Nov 24, 2010.
It's the day before thanksgiving and all was... wait, that's for christmas. Anyways, pre-thanksgiving for me meant, early day at work, haircut (I am now back to getting carded for alcohol..grrrr), and quiet dinner with Mom at a local seafood restaurant. What a difference a year make. The atmosphere and demeanor of both my mother and I greatly changed this past year. We talked about that, about my Mom's subtle sadness that soon, I will leave her again for nearly 2 months, and about the future. But we are both at peace and hopeful about the future. For once, I am truly happy of where I am, what I want to do, and all the people who are in my life. She too, is happy for me. Instead of the floundering fool she had for a son, she says she is proud of who I am becoming. Also, we talked about her future. I am slowly convincing her that retirement should not be the start of the end. Instead, if she is willing, it is the beginning of a new life. I know my mother and I know that once she starts this new life, she will love it. And so, with a growing sense of excitement, my mother sees the potential within her and starts to actually grasp the idea that her future, the last chapter of her life, can be as beautiful as she wishes to make it. I am therefore, ecstatic that the first step she will take will be to visit the remote villages of Vietnam during her Vietnam trip in 1 month. Unlike before where she spent countless hours sitting around in Ho Chi Minh City, she will be travelling to remote villages of the Mekong delta, and seeking out impoverished families to donate money to them. That will be her gift to her relatives (although I think that, knowing them, they will not be thrilled to know that the money that was supposed to go to them as gifts was spent on strangers). She will also be heading to Thailand or Laos next year to volunteer. If all goes as she wishes, she may decide to start something. I am completely supportive and extremely happy of her new path. I will support her in any way that I can. It is the least that I can do for her insurmountable amount of support she had always placed in me. It was a good dinner that started out with a quiet sadness but ended with hope.
Nov 25, 2010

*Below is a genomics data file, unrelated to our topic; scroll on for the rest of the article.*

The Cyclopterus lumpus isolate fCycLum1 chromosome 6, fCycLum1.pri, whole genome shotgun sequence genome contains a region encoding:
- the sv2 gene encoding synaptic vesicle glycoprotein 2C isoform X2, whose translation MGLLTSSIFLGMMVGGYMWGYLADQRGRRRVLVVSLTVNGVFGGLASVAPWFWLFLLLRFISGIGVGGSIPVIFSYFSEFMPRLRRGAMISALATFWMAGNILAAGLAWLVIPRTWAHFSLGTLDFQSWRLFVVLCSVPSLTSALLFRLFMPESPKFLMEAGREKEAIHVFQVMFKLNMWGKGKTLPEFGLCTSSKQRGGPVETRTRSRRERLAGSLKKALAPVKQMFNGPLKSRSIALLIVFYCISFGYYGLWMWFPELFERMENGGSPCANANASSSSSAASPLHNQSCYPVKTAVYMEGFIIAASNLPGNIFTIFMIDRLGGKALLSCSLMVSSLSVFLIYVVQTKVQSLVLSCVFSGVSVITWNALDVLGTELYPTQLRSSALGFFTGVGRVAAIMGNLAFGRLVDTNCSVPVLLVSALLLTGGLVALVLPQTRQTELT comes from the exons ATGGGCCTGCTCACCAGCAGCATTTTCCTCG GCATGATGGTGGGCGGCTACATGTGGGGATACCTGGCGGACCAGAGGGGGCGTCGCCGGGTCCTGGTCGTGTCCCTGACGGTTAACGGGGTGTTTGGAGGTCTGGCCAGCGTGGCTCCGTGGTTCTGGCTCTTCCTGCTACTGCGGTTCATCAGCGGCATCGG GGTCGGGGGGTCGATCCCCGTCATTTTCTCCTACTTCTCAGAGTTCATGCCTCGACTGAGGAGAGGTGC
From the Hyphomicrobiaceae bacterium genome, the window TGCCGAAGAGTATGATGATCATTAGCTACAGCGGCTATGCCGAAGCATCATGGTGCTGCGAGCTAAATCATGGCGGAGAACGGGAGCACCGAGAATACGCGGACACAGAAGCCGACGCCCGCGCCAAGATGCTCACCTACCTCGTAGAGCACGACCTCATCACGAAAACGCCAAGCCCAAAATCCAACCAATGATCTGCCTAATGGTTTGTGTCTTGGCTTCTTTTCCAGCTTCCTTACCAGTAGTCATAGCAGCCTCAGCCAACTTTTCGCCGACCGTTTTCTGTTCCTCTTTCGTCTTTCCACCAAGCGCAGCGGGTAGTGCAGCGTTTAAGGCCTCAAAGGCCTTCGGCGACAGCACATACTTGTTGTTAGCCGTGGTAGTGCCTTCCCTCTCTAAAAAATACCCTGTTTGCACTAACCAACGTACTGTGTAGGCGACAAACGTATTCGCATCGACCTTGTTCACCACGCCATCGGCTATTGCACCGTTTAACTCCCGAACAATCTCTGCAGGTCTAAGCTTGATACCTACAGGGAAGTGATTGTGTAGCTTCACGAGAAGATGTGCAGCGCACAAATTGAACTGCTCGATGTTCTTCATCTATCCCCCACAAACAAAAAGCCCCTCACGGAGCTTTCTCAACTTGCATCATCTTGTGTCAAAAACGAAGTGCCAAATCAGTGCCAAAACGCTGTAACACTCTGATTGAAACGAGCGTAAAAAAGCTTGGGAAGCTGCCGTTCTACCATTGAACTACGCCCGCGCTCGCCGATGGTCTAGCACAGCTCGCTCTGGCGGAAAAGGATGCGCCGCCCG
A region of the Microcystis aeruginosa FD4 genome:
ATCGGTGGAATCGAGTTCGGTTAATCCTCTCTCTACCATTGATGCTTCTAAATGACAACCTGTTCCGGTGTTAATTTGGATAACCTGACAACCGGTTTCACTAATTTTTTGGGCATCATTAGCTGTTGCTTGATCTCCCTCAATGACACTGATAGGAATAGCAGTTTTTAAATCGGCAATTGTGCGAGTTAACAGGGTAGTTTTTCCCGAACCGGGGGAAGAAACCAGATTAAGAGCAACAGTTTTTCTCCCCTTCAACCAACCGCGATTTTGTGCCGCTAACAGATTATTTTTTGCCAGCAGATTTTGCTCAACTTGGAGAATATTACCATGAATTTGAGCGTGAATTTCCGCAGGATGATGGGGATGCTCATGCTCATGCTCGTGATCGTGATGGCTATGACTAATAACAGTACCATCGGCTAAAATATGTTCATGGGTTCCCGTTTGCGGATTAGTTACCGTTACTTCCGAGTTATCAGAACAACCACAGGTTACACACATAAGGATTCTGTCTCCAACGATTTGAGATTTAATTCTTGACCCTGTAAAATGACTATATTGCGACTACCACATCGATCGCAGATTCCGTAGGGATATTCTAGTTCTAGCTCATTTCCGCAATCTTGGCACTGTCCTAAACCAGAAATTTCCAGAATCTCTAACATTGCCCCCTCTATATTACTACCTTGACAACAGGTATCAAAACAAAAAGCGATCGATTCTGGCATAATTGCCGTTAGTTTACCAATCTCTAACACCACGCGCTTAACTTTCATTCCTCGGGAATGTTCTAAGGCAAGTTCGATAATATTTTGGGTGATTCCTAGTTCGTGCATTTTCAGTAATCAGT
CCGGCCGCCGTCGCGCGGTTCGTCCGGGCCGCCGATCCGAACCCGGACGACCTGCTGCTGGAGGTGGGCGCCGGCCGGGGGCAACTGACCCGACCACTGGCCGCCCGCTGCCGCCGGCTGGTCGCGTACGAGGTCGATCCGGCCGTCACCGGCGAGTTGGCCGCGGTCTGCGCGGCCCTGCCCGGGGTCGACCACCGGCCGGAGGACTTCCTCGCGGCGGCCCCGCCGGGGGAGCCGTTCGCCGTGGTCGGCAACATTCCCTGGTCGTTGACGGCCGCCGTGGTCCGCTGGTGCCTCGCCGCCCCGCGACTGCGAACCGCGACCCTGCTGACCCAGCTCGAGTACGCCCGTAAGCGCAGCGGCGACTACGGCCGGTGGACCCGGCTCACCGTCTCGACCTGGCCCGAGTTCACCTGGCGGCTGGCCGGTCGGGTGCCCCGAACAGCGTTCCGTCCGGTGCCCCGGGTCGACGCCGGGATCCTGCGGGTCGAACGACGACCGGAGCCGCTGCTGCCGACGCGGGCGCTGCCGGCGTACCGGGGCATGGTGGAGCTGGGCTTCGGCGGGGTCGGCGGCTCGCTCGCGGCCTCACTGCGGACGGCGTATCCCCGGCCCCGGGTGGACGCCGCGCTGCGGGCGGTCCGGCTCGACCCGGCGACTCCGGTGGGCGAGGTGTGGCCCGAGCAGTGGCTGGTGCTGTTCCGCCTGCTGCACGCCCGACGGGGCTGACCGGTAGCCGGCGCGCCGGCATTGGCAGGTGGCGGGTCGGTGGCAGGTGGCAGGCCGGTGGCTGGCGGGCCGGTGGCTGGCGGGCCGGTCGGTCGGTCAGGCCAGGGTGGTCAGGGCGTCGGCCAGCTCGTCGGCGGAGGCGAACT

Thanksgiving, thanksgiving, everywhere on TV it is thanksgiving....well at least in the US. 6 hours before it officially became thanksgiving in the US, I had wished all of my American friends who were still in Uganda a happy thanksgiving. That led to Leah P (co-founder of Musana) and others' description to me of their fun and memorable version of thanksgiving party abroad. Suddenly, I wanted to be there, with them. At the same time I am happy that they were enjoying themselves. Later, I called Pipih and had a great conversation. Talking to him always make me laugh and this time, I laughed harder. He had asked me about why another friend had liked his picture and I erroneously thought of a funny reason, and proceed to give him a hard time. When I asked the other friend, AN, her answer again reminded me of why I have always thought of her as this wonderful and beautiful creature. This made me think deeper about how things have changed since last year and make me appreciative of the changes. I have discovered that lately, I am surrounded by some of the most wonderful people one could ever meet. These people have great and open minds, generous spirits, and epitomize the cliche "beautiful inside and out". And the miraculous thing is that, last year, I could not call them my friends. At this time last year, I have not met people like Andrea, Leah, Sally, Jackie S, Lacey, Jen, and Pipih. I was such a jerk that I could not call Ashley my friend (hah hah, a more apt word may be "jackass"). And my mother, despite her support of me, felt a sense of sadness for who I was. All of that no longer exist this year. Instead, I am constantly amazed and re-invigorated by the conversations I have with these people. I know that no matter how drained I feel by the materialism and spoiled ways of thinking by others (and by the so-called-friends) around me, each week, I will be recharged by either my conversation with Pipih or Betty, or the occassional emails by L.P and A.N. To be honest, I feel emotionally spoiled as I think that any human being would be blessed to have correspondences from just one of those people. So considering that I heard from Pipih, LP, and AN, all in one day, I consider my thanksgiving a pretty damn good day.